Title

Cognitive dissonance revisited: A typology of B2B buyers' post-decision ‘cognitive states’ and its implications for sales professionals

Document Type

Article

Publication Date

2020

Department/School

Marketing

Publication Title

Asia Pacific Journal of Marketing and Logistics

Abstract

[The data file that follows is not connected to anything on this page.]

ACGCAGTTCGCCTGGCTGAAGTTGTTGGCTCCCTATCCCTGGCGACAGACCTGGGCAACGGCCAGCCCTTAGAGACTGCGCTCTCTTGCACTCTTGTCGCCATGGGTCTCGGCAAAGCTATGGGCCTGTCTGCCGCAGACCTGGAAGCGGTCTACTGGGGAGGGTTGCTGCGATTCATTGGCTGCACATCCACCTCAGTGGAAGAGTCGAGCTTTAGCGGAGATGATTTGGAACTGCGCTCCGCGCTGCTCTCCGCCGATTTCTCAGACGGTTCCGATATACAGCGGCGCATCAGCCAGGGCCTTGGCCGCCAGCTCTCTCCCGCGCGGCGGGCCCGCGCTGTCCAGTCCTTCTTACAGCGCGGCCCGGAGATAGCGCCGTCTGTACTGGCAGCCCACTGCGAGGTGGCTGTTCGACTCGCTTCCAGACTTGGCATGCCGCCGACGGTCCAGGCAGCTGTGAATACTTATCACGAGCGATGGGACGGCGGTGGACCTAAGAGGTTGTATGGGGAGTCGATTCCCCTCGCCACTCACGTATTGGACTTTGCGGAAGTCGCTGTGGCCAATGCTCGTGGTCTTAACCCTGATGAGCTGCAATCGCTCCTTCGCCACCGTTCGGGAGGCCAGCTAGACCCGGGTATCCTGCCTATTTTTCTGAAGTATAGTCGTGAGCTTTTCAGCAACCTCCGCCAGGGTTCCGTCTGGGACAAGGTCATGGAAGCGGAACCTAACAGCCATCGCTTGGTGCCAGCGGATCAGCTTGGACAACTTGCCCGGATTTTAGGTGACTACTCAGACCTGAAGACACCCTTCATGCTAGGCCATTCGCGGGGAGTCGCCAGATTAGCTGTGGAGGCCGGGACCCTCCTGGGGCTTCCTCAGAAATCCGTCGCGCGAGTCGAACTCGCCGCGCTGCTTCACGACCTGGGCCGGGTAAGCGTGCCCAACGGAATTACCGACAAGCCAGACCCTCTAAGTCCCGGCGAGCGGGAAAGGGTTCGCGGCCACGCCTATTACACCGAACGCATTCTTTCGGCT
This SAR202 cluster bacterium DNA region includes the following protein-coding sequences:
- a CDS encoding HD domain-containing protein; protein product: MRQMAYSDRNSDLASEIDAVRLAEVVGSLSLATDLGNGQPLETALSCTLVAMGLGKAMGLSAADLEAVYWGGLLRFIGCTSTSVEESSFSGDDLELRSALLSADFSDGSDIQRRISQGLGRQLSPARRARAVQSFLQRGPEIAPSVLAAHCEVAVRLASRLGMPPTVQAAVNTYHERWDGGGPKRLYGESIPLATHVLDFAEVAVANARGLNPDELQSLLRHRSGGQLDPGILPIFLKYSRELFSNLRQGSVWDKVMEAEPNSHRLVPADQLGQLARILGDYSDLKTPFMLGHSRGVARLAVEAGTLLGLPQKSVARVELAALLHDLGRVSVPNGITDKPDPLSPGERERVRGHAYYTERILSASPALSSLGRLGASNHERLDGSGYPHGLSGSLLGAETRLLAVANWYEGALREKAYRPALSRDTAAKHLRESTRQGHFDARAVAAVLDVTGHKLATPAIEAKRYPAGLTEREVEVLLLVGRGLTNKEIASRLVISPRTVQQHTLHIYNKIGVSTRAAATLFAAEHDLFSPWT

© 2020, Emerald Publishing Limited. Purpose: In revisiting Festinger's theory of cognitive dissonance, this paper seeks to go beyond traditional business-to-consumer (B2C) research parameters and explore the full extent of its potential application within a New Zealand business-to-business (B2B) purchasing context. Design/methodology/approach: The study's core findings are based on four separate focus group discussions with B2B salespeople. Responses were recorded and analysed according to the manifest content of the discussions. These focus groups were preceded by, and followed up with, two other enquiries that sought the perspectives of B2B buyers. Findings: Intended for use as a learning tool for aspiring B2B salespeople and their instructors, a new typology of four generic potential post-decision ‘cognitive states’ is proposed, which, depending on the scenario at hand, will likely reflect the buyer's mindset. Research limitations/implications: The generalisation of findings may be somewhat limited because the focus groups were drawn from a convenience sample totalling just 20 practitioners. Some participants might also have felt slightly constrained, leading to opinions that are subject to bias. Practical implications: Examples of differing buying scenarios are profiled and explained from the perspective of their implications for salespeople. Suggestions as to how sellers can best accommodate the post-decision cognitive states experienced by their buyers are delineated. Originality/value: Conventional wisdom suggests that post-purchase cognitive dissonance is the sole ‘cognitive state’ towards which a B2B salesperson needs to be attuned to for the purpose of taking some form of accommodating action. However, this study indicates that three other states relating to the aftermath of a buyer's decision, whether a purchase is made or not, also merit attention.

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